Bears

Miller: Bears facing an identity crisis

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Miller: Bears facing an identity crisis

Friday, Sept. 23, 2011
Posted: 8:25 p.m.

By Jim Miller
CSNChicago.com

The Bears have some serious offensive issues tocorrect heading into this weekends divisional matchup against the Green BayPackers. An offensive identity is the biggest concern. By Week 3 in theNFL, you normally know who you are and who you want to be offensively. Shockingly, in year two of Mike Martzssystem, the Bears again cannot identify who they are and are pretending to besomething they are not. If the Bears want to reign victorious; they must run thefootball, protect QB Jay Cutler, have offensive line cohesion and wide receivers must make plays. Bear Down Bear fans because its not lookinggood.You would have thought Mike Martz would have taken theblueprint from last year and built from it! After the bye week last year, the Bears found their identity in Week 8 through a run game that brought balance and preserved Cutlerfrom purchasing a headstone and early burial at Soldier Field. Unfortunately, every Sunday seemed like Cincode Mayo for opposing defenses to enjoy an afternoon Siesta with Jay posing asthe Piata. Only Mike Martz can explain his fascination throwing thefootball every down, but Lovie has stated very clearly what the Bears'blueprint for success needs to be. There must be balance. Yes, Cutlers talents are numerous andcertainly need to be featured in some games, but with solid defense and goodspecial teams the Bears would finish the season 8-8 with those two componentsalone. Why Martz continues to battlethis mission statement is not good for the team and quite frankly, its notgood for Cutlers career.

Sadly, this weekends game is one where Jay needs to throwthe football. Green Bays secondary has been lit up forover 400 yards in consecutive outings and needs to be tested again, but Martzhas lost this option. The plethora ofblitzes DC Dom Capers likes to run have not been executed well and left themvulnerable to big plays it's essentially designed to stop.The 3-4 Blitz Zone is normally a well choreographed defense,but I believe, it has been affected by the lockout. The same defense run by thePittsburgh Steelers had the same issues losing to Baltimore in Week 1. It's an assignment drivendefense where each non- blitzer drops to a certain spot in coverage. The reason it's called a Blitz Zone defenseis because you are calling zone coverage where a defensive player is in placeto defend deep even though you are Blitzing!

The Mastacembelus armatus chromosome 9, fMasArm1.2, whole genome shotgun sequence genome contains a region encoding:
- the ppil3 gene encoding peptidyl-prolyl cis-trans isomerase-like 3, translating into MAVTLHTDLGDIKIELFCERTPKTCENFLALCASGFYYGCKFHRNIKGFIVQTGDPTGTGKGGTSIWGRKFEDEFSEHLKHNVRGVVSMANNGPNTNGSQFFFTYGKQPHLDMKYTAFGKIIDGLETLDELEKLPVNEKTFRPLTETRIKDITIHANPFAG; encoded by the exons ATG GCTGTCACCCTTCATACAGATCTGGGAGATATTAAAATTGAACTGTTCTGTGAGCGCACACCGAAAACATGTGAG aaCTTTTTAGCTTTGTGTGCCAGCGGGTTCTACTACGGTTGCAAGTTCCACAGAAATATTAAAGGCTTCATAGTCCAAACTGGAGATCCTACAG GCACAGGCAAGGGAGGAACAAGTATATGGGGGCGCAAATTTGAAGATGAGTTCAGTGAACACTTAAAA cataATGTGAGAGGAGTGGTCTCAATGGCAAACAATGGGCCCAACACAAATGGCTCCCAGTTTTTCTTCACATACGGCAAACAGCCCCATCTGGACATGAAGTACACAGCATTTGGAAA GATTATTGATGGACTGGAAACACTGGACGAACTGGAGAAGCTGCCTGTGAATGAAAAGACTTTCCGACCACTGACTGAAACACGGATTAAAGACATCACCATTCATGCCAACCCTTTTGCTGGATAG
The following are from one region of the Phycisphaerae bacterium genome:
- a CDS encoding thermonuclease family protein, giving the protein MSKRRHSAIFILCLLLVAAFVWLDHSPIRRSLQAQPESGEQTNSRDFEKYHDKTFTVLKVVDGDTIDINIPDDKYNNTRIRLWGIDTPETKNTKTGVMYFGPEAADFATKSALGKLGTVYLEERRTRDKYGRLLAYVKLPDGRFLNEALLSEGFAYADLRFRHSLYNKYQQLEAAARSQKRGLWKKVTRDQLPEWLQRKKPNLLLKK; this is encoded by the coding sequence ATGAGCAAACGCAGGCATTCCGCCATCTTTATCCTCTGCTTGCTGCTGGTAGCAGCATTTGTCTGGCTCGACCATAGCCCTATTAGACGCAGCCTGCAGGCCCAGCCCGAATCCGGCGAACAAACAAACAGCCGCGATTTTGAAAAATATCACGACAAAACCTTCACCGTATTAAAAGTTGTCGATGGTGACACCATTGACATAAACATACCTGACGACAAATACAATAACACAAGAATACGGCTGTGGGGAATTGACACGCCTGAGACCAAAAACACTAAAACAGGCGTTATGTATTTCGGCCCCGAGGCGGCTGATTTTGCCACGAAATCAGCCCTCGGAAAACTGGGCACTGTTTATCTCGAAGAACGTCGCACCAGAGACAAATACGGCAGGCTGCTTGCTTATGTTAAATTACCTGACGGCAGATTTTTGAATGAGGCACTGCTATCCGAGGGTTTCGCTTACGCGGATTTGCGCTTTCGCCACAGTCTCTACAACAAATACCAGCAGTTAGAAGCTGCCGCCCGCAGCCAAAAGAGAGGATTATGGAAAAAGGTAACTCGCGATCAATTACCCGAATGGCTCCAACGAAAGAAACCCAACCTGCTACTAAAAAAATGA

Blitzes normally coincide with man to man coverage, which is why theBlitz Zone has been all the rage and why 26 of 32 NFL teams now use someversion of it. The scheme is actually very conservative but it does have an array ofdifferent looks and blitzes, which can be confusing to any OL. Both the Steelers and Packers are ultimately running the same scheme, which is: Blitz Zone cover 3 or Blitz Zone cover 2 amajority of the time. After witnessing the Bears offensive line incorrectly pointout their pass protection assignments versus the Saints last week, this willhave to be a very simple game plan for the Bears, who now have injuries to deal with on their offensive frontline. Gabe Carimi might be a rookie, but at least he knew his assignment andnow he's out. The Bears' offense canonly handle base runs, base pass protections and if they fall behind and haveto throw, they should just put it on Jay by calling a 5 man pass pro. Let Jay worry about the blitzes to:1. Throw the ball away to protect himself.